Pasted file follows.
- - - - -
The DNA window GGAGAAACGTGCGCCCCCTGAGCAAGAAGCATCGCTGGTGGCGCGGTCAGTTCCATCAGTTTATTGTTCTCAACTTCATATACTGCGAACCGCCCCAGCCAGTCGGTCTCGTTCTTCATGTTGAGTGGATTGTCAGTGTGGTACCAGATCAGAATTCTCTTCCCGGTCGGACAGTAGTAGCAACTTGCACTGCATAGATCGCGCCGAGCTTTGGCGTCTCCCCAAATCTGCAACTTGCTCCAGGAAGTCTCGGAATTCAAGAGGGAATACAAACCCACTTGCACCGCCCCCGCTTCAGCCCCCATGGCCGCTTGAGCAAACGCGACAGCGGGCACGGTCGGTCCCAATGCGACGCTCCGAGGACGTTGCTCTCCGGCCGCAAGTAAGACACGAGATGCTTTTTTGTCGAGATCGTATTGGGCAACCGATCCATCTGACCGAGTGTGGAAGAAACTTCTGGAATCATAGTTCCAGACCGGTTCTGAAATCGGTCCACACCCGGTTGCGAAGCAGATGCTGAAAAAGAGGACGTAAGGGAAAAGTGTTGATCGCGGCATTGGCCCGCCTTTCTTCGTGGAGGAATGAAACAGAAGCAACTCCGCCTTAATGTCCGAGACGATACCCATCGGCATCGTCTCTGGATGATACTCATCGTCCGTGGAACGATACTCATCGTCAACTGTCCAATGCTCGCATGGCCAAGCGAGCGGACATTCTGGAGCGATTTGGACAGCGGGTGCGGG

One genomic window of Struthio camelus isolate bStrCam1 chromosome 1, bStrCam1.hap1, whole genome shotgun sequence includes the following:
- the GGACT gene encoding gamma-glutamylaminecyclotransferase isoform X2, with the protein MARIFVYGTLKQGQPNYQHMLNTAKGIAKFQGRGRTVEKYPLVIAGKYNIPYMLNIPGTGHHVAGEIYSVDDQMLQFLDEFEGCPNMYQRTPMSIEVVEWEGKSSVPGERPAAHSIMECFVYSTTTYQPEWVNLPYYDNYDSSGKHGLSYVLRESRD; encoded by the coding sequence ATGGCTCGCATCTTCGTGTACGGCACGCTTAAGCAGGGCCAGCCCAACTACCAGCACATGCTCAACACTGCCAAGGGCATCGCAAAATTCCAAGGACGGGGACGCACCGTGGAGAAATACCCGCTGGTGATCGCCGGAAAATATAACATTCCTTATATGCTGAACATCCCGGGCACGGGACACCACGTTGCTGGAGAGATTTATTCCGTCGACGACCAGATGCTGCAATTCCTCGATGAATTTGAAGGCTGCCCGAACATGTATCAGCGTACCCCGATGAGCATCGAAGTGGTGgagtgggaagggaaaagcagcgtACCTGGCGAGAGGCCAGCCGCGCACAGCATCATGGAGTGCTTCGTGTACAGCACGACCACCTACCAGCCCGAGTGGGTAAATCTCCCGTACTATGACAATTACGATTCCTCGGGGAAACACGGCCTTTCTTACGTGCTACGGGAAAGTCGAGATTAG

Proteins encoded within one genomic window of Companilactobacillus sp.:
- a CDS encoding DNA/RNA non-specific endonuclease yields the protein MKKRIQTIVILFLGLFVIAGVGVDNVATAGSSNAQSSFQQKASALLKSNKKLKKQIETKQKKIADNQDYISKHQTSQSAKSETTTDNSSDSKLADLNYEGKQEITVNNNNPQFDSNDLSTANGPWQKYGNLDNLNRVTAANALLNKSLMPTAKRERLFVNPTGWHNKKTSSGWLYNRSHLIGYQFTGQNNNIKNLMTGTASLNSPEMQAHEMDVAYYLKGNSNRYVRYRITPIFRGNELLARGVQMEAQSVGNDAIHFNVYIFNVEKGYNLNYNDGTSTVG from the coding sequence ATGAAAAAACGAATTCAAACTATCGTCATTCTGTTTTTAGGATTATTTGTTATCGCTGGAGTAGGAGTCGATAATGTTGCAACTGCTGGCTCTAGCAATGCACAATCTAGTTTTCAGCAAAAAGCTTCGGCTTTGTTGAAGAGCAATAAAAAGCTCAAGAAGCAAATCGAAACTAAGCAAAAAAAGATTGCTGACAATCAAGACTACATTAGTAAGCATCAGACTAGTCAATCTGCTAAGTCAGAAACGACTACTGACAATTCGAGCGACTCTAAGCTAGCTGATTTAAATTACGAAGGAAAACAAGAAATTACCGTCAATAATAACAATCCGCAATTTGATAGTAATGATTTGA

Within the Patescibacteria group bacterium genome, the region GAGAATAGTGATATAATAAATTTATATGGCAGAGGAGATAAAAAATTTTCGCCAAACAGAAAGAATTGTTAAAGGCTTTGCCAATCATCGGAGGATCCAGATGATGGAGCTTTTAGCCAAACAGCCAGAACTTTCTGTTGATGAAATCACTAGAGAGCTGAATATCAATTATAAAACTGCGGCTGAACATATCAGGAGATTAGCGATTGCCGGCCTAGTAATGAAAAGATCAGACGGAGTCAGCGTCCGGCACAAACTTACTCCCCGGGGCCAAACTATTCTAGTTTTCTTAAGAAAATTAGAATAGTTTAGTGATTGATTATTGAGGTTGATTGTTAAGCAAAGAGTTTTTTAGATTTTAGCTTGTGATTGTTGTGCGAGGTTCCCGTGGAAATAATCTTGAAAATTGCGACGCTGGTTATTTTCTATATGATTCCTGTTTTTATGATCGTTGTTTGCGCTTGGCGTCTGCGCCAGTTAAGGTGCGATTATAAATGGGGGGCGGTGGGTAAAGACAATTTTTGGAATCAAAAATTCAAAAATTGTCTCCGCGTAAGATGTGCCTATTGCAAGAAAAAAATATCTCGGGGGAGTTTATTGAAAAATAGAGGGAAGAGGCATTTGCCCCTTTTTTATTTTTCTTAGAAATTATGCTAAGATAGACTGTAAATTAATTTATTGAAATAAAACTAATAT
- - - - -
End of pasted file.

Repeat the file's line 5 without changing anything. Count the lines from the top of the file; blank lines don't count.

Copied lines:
- a CDS encoding DNA/RNA non-specific endonuclease yields the protein MKKRIQTIVILFLGLFVIAGVGVDNVATAGSSNAQSSFQQKASALLKSNKKLKKQIETKQKKIADNQDYISKHQTSQSAKSETTTDNSSDSKLADLNYEGKQEITVNNNNPQFDSNDLSTANGPWQKYGNLDNLNRVTAANALLNKSLMPTAKRERLFVNPTGWHNKKTSSGWLYNRSHLIGYQFTGQNNNIKNLMTGTASLNSPEMQAHEMDVAYYLKGNSNRYVRYRITPIFRGNELLARGVQMEAQSVGNDAIHFNVYIFNVEKGYNLNYNDGTSTVG from the coding sequence ATGAAAAAACGAATTCAAACTATCGTCATTCTGTTTTTAGGATTATTTGTTATCGCTGGAGTAGGAGTCGATAATGTTGCAACTGCTGGCTCTAGCAATGCACAATCTAGTTTTCAGCAAAAAGCTTCGGCTTTGTTGAAGAGCAATAAAAAGCTCAAGAAGCAAATCGAAACTAAGCAAAAAAAGATTGCTGACAATCAAGACTACATTAGTAAGCATCAGACTAGTCAATCTGCTAAGTCAGAAACGACTACTGACAATTCGAGCGACTCTAAGCTAGCTGATTTAAATTACGAAGGAAAACAAGAAATTACCGTCAATAATAACAATCCGCAATTTGATAGTAATGATTTGA